This is a question I get asked ALL THE TIME. By clients and by other business owners who are keen to generate the biggest return on effort.

We want to divide it up intelligently and spend it wisely. Yet we’re always running on empty, strapped for time with not enough to get done what we want or need to.

I don’t have all the answers, I am not a professional organiser and my to-do list is much like my laundry basket – I never seem to see the bottom of it!

But I have noticed for years that I do seem to get a lot done, so perhaps the old corporate career in project management has come in handy after all.

Here’s how to spend your most valuable resource in your business

How do you spend your most valuable business resource - Time?

Here’s how I’d spend my time in my product-based business.

Weekday mornings – walk the kids to school (20 minute round trip).

I like to kill two birds with one stone wherever possible – this particular activity ticked off my exercise for the day as well as delivering the cherubs to school on time.

Plus, getting the blood pumping in the morning actually helps make you MORE alert, efficient and productive for the rest of the day. WINNING!

Monday morning – staff meeting.

This was handled remotely, using Skype, because my team all lived in different states around the country.

Checking in with staff or contractors regularly is mega important – it makes sure everyone’s happy and working on what needs to be done.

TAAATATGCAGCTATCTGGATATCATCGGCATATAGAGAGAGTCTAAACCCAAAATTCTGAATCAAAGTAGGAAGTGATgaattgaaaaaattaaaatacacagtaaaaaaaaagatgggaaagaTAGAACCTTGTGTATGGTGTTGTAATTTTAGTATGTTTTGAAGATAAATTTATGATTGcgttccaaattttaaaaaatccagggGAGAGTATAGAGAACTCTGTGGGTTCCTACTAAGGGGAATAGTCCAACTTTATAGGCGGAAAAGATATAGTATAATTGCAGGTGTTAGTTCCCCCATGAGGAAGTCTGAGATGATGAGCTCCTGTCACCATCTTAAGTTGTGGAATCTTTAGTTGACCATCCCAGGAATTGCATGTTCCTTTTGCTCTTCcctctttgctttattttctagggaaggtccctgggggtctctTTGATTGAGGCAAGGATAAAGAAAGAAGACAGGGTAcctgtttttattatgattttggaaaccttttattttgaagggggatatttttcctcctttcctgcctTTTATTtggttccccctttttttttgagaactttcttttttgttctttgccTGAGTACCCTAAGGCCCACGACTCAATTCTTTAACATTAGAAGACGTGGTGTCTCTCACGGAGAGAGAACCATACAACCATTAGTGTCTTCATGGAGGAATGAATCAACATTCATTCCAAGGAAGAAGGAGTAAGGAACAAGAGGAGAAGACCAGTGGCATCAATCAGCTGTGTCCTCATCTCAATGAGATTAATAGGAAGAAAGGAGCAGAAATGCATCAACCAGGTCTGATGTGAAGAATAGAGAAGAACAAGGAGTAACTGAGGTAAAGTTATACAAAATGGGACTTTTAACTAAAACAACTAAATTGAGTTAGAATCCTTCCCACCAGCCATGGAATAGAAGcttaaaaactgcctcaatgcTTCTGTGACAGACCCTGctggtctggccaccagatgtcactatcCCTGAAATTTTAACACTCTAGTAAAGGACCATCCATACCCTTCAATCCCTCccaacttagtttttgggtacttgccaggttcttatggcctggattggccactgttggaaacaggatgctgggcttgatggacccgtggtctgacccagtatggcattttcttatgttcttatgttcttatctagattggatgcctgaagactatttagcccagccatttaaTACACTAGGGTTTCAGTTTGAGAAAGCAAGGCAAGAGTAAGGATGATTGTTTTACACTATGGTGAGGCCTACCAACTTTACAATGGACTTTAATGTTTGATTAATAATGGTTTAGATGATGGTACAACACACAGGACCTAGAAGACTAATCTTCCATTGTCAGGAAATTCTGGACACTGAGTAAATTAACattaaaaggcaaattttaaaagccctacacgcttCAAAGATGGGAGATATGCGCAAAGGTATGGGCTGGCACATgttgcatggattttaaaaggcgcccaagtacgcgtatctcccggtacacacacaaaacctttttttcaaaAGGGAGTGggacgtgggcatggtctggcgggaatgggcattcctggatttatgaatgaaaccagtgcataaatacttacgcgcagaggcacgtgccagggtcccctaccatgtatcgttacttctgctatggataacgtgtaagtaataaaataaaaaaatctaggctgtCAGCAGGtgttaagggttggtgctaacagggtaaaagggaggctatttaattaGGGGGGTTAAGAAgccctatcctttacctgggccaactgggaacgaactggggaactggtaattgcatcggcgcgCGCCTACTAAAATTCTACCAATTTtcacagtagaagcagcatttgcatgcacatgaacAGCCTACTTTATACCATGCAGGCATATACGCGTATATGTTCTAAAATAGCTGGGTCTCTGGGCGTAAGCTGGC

Monday afternoons – record key metrics from Google analytics.

We tracked the usual things like unique visitor numbers, # sales, conversion rate, average order value, plus we tracked traffic and conversions from individual channels like our email list, social media etc.

Data like this is absolute gold – if you don’t track these things, GET ON IT! Like Dr Phil says, “you can’t change what you don’t acknowledge”, so you need to know your current position before you have a hope of improving it.

Usually the result of focusing on the website metrics would be small tweaks, updates and changes to the website. Some of these, such as text and image updates, I would do myself. Anything structural would be handled by our web developer, and I’d usually project manage those changes.

End of the week – I’d brief my graphic designer.

I’d instruct her on whatever bits and pieces we needed coming up, whether it was marketing materials for an expo, graphics for a new product launch, brochures for our retailers.

First Monday of every month – write blog.

(I only wrote one blog a month.) Blog was to be posted on the website in time for the email newsletter on the first Wednesday of every month.

First and third Wednesday of every month – send email newsletters.

I had a marketing email that went to my customer list and a separate email that went to my wholesale stockist list.

The email that went on the third Wednesday was a reminder only – one to each list – reiterating whatever specials, promos and blogs that were introduced in the first one.

End of month – review sales.

This involved recording and reviewing sales results from all channels (website, wholesale and home demonstrators).

Quarterly

Once a quarter I would meet with our Accountant to make sure the books were in order. At tax time, this would also involve meeting with a special R&D tax accountant, to take advantage of the Australian Federal Government tax incentive available for small businesses who innovate and develop new products.

Once a quarter I would also review my marketing plans. Based on the data recorded weekly in our key metrics spreadsheet (mentioned above), I’d make decisions about new products and promotions, and analyse our cost of goods (we manufactured in USD so had to keep a close eye on the fluctuating exchange rate).

Ongoing throughout the year